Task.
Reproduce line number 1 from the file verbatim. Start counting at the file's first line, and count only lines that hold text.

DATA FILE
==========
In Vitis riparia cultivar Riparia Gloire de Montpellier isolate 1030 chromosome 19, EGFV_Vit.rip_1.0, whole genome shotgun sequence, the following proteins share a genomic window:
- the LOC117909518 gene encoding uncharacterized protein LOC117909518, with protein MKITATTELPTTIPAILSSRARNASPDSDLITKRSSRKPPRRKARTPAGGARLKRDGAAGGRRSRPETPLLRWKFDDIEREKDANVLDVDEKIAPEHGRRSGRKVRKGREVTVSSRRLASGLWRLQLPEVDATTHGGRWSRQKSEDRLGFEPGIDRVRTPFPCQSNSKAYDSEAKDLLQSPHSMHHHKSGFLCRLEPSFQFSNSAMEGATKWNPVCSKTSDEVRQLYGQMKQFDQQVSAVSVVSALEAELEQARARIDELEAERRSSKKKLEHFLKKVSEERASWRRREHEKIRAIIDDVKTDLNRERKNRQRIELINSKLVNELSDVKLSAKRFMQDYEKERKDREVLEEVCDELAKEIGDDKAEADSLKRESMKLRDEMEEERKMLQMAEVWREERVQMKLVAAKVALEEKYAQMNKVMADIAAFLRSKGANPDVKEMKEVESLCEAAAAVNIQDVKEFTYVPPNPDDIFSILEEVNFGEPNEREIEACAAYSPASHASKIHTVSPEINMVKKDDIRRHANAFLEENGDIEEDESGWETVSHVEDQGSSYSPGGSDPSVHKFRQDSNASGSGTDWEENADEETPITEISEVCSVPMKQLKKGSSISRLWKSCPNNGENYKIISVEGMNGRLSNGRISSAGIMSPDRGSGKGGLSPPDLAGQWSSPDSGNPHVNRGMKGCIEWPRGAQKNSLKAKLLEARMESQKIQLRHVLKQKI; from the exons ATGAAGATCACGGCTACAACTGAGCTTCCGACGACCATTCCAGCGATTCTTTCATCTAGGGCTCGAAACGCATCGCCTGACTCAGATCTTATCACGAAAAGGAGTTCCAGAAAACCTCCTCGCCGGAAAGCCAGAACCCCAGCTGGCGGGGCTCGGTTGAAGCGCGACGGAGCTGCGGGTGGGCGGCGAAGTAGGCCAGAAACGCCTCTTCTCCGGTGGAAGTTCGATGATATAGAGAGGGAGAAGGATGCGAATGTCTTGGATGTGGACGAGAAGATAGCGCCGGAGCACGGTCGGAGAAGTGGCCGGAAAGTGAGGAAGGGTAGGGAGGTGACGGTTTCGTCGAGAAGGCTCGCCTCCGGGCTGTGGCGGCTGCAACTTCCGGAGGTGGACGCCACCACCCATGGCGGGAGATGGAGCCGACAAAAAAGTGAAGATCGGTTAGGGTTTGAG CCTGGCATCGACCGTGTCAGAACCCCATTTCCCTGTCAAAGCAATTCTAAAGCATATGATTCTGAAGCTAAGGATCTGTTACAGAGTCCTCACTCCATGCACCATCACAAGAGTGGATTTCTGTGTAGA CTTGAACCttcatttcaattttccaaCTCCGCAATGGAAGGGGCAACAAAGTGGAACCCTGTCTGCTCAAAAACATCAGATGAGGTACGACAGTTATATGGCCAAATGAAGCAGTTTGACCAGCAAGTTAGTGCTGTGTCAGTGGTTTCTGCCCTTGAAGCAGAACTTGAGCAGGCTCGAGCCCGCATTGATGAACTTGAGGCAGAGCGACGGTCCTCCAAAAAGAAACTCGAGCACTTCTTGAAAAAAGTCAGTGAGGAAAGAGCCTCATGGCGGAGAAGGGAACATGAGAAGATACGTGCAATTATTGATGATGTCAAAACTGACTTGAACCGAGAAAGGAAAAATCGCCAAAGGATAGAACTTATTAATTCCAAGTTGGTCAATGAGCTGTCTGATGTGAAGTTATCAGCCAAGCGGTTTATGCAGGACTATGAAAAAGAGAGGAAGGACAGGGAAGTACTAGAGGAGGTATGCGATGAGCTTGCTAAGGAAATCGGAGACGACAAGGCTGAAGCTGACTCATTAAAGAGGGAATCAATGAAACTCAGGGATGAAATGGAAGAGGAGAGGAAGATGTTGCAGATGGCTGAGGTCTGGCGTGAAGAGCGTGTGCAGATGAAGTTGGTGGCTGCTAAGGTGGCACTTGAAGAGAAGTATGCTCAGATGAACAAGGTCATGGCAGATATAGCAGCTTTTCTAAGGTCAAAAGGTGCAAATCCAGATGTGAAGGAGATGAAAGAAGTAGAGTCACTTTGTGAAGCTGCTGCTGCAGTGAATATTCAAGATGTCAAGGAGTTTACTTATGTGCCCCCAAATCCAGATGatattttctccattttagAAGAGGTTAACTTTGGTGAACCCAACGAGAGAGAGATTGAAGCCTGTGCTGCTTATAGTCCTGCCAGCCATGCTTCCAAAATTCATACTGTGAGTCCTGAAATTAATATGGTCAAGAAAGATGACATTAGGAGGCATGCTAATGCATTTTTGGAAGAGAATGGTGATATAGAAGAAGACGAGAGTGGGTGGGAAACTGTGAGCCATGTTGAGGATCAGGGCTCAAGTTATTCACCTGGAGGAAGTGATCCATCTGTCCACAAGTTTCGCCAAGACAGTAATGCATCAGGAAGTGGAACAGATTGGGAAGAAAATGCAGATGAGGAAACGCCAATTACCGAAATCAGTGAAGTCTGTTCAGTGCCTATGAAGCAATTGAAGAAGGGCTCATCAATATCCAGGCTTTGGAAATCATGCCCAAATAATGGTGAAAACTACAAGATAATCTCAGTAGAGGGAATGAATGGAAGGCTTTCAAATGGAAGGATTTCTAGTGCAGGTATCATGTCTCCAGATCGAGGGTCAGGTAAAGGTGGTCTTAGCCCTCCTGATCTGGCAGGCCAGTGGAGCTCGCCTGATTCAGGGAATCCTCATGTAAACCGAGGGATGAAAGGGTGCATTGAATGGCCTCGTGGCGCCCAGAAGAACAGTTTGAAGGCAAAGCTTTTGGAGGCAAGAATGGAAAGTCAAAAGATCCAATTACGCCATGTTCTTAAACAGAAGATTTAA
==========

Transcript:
In Vitis riparia cultivar Riparia Gloire de Montpellier isolate 1030 chromosome 19, EGFV_Vit.rip_1.0, whole genome shotgun sequence, the following proteins share a genomic window: